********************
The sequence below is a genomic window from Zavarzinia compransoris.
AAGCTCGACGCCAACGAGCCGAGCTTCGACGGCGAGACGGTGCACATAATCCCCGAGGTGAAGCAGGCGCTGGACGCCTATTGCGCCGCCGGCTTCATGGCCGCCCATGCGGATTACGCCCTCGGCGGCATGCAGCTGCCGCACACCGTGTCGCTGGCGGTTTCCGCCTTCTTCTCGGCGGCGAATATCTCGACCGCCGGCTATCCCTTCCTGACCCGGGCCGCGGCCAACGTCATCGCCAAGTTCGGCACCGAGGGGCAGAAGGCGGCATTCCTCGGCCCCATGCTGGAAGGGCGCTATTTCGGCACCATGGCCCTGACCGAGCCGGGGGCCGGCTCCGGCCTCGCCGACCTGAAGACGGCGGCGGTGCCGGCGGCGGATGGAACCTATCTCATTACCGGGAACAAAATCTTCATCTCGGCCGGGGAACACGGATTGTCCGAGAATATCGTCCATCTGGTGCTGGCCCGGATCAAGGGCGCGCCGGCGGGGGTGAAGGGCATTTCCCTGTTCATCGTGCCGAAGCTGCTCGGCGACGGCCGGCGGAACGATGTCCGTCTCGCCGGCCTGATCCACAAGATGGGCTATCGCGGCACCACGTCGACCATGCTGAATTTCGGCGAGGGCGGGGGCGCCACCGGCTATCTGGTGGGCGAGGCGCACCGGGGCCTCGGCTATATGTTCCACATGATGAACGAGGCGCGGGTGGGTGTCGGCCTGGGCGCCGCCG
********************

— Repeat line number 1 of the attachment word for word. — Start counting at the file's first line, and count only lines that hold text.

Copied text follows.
The sequence below is a genomic window from Zavarzinia compransoris.